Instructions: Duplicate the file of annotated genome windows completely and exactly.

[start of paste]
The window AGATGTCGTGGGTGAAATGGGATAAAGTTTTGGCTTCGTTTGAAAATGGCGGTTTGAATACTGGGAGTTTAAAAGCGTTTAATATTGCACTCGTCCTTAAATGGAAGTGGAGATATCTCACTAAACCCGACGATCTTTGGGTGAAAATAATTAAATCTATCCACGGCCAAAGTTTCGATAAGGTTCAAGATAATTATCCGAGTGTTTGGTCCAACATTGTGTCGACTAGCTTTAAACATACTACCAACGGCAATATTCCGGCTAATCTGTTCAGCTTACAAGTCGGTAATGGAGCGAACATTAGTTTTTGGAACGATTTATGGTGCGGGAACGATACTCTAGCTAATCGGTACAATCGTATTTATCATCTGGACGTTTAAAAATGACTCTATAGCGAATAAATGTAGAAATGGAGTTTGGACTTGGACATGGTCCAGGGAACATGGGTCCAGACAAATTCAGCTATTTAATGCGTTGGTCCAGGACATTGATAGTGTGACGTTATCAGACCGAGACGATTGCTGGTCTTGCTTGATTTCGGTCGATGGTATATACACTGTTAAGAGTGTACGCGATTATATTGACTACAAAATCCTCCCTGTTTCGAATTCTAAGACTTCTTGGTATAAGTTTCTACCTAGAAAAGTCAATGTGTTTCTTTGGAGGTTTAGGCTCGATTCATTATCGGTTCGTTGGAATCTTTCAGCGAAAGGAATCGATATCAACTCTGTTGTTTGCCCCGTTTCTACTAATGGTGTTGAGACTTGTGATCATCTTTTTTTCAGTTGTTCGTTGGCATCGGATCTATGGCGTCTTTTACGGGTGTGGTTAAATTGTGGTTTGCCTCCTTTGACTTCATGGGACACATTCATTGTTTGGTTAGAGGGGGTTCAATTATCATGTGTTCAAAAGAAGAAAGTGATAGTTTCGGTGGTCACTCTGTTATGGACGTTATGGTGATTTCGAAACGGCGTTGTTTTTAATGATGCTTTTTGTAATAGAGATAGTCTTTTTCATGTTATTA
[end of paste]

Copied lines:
The window AGATGTCGTGGGTGAAATGGGATAAAGTTTTGGCTTCGTTTGAAAATGGCGGTTTGAATACTGGGAGTTTAAAAGCGTTTAATATTGCACTCGTCCTTAAATGGAAGTGGAGATATCTCACTAAACCCGACGATCTTTGGGTGAAAATAATTAAATCTATCCACGGCCAAAGTTTCGATAAGGTTCAAGATAATTATCCGAGTGTTTGGTCCAACATTGTGTCGACTAGCTTTAAACATACTACCAACGGCAATATTCCGGCTAATCTGTTCAGCTTACAAGTCGGTAATGGAGCGAACATTAGTTTTTGGAACGATTTATGGTGCGGGAACGATACTCTAGCTAATCGGTACAATCGTATTTATCATCTGGACGTTTAAAAATGACTCTATAGCGAATAAATGTAGAAATGGAGTTTGGACTTGGACATGGTCCAGGGAACATGGGTCCAGACAAATTCAGCTATTTAATGCGTTGGTCCAGGACATTGATAGTGTGACGTTATCAGACCGAGACGATTGCTGGTCTTGCTTGATTTCGGTCGATGGTATATACACTGTTAAGAGTGTACGCGATTATATTGACTACAAAATCCTCCCTGTTTCGAATTCTAAGACTTCTTGGTATAAGTTTCTACCTAGAAAAGTCAATGTGTTTCTTTGGAGGTTTAGGCTCGATTCATTATCGGTTCGTTGGAATCTTTCAGCGAAAGGAATCGATATCAACTCTGTTGTTTGCCCCGTTTCTACTAATGGTGTTGAGACTTGTGATCATCTTTTTTTCAGTTGTTCGTTGGCATCGGATCTATGGCGTCTTTTACGGGTGTGGTTAAATTGTGGTTTGCCTCCTTTGACTTCATGGGACACATTCATTGTTTGGTTAGAGGGGGTTCAATTATCATGTGTTCAAAAGAAGAAAGTGATAGTTTCGGTGGTCACTCTGTTATGGACGTTATGGTGATTTCGAAACGGCGTTGTTTTTAATGATGCTTTTTGTAATAGAGATAGTCTTTTTCATGTTATTA